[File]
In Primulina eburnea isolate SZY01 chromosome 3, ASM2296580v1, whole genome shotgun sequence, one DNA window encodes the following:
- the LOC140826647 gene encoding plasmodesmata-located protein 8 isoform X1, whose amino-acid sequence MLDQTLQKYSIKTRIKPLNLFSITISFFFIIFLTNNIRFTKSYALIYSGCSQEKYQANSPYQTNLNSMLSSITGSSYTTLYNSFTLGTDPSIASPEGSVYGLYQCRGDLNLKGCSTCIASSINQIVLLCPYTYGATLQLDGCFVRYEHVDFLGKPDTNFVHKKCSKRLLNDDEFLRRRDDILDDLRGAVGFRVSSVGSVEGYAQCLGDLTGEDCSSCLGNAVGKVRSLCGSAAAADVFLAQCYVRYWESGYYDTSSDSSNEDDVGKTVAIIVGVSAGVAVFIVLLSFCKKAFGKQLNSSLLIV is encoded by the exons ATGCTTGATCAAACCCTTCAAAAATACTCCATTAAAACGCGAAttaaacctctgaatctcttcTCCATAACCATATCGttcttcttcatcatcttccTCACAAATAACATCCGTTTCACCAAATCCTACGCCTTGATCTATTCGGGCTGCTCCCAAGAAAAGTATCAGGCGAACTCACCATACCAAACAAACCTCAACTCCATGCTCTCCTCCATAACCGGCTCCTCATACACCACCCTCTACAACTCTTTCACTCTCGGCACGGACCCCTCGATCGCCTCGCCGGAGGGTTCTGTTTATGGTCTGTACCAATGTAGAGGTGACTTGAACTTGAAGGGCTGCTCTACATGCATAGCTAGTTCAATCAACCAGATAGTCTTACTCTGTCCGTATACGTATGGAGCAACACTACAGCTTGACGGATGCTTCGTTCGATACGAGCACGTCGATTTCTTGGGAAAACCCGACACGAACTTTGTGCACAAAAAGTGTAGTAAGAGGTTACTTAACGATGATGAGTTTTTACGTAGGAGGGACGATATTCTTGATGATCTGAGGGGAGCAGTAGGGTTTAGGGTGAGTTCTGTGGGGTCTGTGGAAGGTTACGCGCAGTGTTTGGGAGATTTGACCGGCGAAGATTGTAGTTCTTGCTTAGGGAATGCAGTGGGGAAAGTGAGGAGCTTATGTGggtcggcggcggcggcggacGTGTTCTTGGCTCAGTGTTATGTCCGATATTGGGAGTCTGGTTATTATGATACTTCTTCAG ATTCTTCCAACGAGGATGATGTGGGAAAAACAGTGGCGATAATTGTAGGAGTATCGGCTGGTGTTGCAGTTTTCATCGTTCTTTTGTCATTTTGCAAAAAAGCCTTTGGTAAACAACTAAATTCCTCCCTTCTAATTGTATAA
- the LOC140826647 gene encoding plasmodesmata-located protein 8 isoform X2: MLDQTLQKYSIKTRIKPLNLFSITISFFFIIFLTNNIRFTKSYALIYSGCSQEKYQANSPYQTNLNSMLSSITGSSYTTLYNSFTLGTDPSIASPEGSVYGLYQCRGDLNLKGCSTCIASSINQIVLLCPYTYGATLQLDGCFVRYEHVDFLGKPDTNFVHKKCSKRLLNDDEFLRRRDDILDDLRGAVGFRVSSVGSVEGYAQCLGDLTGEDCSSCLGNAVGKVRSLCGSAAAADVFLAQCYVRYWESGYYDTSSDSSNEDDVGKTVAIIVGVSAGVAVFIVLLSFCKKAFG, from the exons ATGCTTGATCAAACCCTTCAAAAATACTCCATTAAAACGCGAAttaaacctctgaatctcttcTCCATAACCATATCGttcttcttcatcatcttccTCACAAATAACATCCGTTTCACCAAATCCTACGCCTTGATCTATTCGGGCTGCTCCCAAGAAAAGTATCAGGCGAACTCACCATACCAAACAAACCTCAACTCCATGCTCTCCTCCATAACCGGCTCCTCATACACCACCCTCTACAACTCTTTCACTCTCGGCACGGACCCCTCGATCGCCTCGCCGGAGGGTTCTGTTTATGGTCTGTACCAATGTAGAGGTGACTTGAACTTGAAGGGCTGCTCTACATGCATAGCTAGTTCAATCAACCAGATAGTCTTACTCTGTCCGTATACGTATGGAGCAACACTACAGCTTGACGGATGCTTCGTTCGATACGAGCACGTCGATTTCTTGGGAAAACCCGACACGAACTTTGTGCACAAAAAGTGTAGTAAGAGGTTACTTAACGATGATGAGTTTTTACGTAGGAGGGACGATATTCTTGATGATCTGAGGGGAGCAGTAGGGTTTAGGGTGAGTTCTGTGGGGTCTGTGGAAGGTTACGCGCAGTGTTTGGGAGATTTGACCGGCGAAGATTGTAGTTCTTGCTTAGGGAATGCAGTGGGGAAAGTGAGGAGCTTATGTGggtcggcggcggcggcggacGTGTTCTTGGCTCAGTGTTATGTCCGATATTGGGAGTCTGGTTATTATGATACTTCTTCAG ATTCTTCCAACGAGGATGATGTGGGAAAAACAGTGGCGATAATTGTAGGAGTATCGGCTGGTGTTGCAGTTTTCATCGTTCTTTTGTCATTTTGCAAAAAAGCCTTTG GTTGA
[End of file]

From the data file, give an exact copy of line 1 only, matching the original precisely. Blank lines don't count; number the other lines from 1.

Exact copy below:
In Primulina eburnea isolate SZY01 chromosome 3, ASM2296580v1, whole genome shotgun sequence, one DNA window encodes the following: